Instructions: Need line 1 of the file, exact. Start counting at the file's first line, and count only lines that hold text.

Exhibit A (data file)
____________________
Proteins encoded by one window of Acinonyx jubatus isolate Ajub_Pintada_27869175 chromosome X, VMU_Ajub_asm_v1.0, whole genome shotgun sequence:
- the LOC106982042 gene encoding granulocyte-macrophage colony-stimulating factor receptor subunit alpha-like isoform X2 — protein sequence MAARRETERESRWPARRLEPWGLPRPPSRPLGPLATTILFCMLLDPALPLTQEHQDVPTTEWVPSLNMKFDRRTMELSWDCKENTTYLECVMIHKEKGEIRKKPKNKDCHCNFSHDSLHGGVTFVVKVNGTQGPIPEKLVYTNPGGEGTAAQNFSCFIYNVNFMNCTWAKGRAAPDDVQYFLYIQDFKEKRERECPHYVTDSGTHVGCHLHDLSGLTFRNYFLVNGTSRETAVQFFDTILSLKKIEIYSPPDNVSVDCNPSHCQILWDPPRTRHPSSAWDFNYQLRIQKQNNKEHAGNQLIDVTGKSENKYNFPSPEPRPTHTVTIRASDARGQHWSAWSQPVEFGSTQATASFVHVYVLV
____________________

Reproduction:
Proteins encoded by one window of Acinonyx jubatus isolate Ajub_Pintada_27869175 chromosome X, VMU_Ajub_asm_v1.0, whole genome shotgun sequence: